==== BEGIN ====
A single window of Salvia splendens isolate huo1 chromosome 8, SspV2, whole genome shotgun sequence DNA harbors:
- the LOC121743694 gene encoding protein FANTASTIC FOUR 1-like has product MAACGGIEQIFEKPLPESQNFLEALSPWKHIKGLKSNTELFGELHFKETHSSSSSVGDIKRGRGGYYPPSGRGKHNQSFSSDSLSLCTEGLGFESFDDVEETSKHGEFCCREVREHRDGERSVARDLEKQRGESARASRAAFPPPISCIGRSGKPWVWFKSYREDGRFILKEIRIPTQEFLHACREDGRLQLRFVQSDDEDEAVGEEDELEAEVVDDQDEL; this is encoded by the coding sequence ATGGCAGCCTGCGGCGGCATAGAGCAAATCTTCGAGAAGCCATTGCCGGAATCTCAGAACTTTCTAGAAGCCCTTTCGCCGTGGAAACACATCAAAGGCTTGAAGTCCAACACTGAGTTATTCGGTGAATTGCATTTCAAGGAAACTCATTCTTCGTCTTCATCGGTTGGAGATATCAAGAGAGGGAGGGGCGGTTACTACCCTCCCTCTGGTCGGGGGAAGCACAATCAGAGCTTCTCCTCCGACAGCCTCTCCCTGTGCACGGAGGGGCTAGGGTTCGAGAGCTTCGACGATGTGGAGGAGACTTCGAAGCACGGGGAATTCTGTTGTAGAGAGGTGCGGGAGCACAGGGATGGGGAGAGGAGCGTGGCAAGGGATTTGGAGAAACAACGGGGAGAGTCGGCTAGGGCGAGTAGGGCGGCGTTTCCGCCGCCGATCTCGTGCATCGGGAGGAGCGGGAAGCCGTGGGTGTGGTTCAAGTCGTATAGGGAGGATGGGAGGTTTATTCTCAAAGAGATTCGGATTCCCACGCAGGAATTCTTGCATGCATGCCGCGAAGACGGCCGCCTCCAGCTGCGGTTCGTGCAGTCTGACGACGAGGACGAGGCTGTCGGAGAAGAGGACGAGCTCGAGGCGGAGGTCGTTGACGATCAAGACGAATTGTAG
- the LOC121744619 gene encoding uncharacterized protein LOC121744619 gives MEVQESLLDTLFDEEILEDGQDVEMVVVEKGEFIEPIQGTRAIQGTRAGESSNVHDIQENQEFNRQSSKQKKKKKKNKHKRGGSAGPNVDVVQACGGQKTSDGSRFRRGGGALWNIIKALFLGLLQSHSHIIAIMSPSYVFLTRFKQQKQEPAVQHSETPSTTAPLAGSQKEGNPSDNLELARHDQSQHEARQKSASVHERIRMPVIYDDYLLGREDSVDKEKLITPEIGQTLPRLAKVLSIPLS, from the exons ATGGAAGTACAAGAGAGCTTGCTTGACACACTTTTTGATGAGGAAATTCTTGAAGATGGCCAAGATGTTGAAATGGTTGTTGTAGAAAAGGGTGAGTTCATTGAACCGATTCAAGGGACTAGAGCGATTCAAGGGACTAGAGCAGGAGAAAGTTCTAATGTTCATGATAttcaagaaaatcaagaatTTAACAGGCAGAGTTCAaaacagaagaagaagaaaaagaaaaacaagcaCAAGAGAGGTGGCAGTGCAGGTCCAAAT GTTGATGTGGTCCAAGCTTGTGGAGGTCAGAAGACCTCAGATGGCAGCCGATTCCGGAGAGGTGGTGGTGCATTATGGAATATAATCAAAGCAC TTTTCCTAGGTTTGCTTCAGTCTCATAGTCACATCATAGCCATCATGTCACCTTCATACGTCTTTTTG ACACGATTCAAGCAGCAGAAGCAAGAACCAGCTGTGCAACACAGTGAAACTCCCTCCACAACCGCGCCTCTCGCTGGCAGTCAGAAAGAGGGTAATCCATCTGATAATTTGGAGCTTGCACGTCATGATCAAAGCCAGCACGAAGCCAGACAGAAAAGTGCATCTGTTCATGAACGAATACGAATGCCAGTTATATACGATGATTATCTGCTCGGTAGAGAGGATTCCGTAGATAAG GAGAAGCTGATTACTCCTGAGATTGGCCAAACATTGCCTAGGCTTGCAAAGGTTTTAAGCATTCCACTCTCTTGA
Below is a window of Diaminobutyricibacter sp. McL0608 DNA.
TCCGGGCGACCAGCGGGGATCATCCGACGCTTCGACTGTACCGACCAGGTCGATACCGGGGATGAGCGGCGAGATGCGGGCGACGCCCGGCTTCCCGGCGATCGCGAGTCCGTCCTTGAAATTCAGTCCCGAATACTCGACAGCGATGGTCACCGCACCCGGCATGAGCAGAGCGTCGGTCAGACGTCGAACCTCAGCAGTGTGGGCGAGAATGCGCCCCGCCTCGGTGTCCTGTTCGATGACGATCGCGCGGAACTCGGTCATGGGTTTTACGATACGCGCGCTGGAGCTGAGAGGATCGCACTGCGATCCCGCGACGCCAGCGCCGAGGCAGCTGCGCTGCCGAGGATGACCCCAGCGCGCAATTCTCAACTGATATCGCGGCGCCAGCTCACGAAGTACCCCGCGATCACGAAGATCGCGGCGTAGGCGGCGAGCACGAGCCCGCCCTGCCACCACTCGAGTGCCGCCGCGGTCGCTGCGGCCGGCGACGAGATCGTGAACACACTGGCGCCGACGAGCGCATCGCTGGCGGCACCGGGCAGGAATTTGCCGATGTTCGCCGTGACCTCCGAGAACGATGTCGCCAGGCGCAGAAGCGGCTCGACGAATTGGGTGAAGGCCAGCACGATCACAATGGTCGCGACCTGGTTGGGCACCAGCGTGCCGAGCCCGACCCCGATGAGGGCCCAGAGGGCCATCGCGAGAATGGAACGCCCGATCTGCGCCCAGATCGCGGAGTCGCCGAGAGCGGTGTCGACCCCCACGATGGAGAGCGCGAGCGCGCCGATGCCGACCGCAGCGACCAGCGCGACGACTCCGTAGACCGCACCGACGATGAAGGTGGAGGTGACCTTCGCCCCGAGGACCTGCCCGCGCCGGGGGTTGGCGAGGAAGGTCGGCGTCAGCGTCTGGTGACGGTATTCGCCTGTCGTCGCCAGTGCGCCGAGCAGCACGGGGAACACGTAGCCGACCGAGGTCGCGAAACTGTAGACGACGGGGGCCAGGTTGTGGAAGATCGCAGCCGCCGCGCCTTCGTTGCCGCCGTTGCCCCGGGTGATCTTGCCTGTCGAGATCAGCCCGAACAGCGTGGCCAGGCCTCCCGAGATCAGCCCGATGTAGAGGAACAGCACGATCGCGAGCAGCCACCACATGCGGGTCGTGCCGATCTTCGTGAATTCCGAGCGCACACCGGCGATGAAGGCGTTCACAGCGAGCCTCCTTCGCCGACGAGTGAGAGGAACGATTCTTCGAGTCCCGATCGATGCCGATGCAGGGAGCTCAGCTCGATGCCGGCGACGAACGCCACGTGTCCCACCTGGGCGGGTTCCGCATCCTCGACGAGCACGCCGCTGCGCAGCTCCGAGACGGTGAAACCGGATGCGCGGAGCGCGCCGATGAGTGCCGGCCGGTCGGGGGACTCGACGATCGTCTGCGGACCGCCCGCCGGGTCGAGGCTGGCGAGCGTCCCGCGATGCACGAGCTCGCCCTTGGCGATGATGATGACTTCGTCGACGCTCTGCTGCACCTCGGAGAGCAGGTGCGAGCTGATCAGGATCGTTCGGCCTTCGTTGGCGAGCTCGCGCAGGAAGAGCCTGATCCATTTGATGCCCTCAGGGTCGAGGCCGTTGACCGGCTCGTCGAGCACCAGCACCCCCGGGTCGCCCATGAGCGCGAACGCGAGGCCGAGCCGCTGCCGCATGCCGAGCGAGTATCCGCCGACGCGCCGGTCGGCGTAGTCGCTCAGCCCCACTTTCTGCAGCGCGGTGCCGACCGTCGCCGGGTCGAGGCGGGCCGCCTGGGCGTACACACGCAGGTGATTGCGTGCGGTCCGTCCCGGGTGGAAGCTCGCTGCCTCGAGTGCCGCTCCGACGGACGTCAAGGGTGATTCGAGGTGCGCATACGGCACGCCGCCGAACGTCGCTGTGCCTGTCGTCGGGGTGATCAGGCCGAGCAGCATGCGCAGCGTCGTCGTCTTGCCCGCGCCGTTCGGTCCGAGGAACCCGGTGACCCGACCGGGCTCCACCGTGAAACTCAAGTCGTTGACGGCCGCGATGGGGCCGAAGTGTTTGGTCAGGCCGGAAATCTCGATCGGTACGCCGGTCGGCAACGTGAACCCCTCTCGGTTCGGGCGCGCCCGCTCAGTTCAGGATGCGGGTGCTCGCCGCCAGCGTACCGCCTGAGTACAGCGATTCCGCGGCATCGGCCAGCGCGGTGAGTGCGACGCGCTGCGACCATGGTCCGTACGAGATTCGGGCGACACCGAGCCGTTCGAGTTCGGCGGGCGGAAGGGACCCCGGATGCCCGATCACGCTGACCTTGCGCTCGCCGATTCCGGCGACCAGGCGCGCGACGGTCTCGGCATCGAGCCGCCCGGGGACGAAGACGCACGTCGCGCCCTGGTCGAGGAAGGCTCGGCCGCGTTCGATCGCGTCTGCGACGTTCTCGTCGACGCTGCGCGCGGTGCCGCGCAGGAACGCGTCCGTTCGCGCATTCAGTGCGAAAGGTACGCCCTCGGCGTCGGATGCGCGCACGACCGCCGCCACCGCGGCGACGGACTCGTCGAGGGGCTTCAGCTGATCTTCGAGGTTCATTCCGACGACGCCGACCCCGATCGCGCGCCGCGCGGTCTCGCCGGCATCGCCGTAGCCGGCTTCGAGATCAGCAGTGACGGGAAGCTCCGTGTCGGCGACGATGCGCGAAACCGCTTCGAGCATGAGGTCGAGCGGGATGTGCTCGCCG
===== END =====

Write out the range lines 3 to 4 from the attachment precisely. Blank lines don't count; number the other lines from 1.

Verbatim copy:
- the LOC121744619 gene encoding uncharacterized protein LOC121744619 gives MEVQESLLDTLFDEEILEDGQDVEMVVVEKGEFIEPIQGTRAIQGTRAGESSNVHDIQENQEFNRQSSKQKKKKKKNKHKRGGSAGPNVDVVQACGGQKTSDGSRFRRGGGALWNIIKALFLGLLQSHSHIIAIMSPSYVFLTRFKQQKQEPAVQHSETPSTTAPLAGSQKEGNPSDNLELARHDQSQHEARQKSASVHERIRMPVIYDDYLLGREDSVDKEKLITPEIGQTLPRLAKVLSIPLS, from the exons ATGGAAGTACAAGAGAGCTTGCTTGACACACTTTTTGATGAGGAAATTCTTGAAGATGGCCAAGATGTTGAAATGGTTGTTGTAGAAAAGGGTGAGTTCATTGAACCGATTCAAGGGACTAGAGCGATTCAAGGGACTAGAGCAGGAGAAAGTTCTAATGTTCATGATAttcaagaaaatcaagaatTTAACAGGCAGAGTTCAaaacagaagaagaagaaaaagaaaaacaagcaCAAGAGAGGTGGCAGTGCAGGTCCAAAT GTTGATGTGGTCCAAGCTTGTGGAGGTCAGAAGACCTCAGATGGCAGCCGATTCCGGAGAGGTGGTGGTGCATTATGGAATATAATCAAAGCAC TTTTCCTAGGTTTGCTTCAGTCTCATAGTCACATCATAGCCATCATGTCACCTTCATACGTCTTTTTG ACACGATTCAAGCAGCAGAAGCAAGAACCAGCTGTGCAACACAGTGAAACTCCCTCCACAACCGCGCCTCTCGCTGGCAGTCAGAAAGAGGGTAATCCATCTGATAATTTGGAGCTTGCACGTCATGATCAAAGCCAGCACGAAGCCAGACAGAAAAGTGCATCTGTTCATGAACGAATACGAATGCCAGTTATATACGATGATTATCTGCTCGGTAGAGAGGATTCCGTAGATAAG GAGAAGCTGATTACTCCTGAGATTGGCCAAACATTGCCTAGGCTTGCAAAGGTTTTAAGCATTCCACTCTCTTGA
Below is a window of Diaminobutyricibacter sp. McL0608 DNA.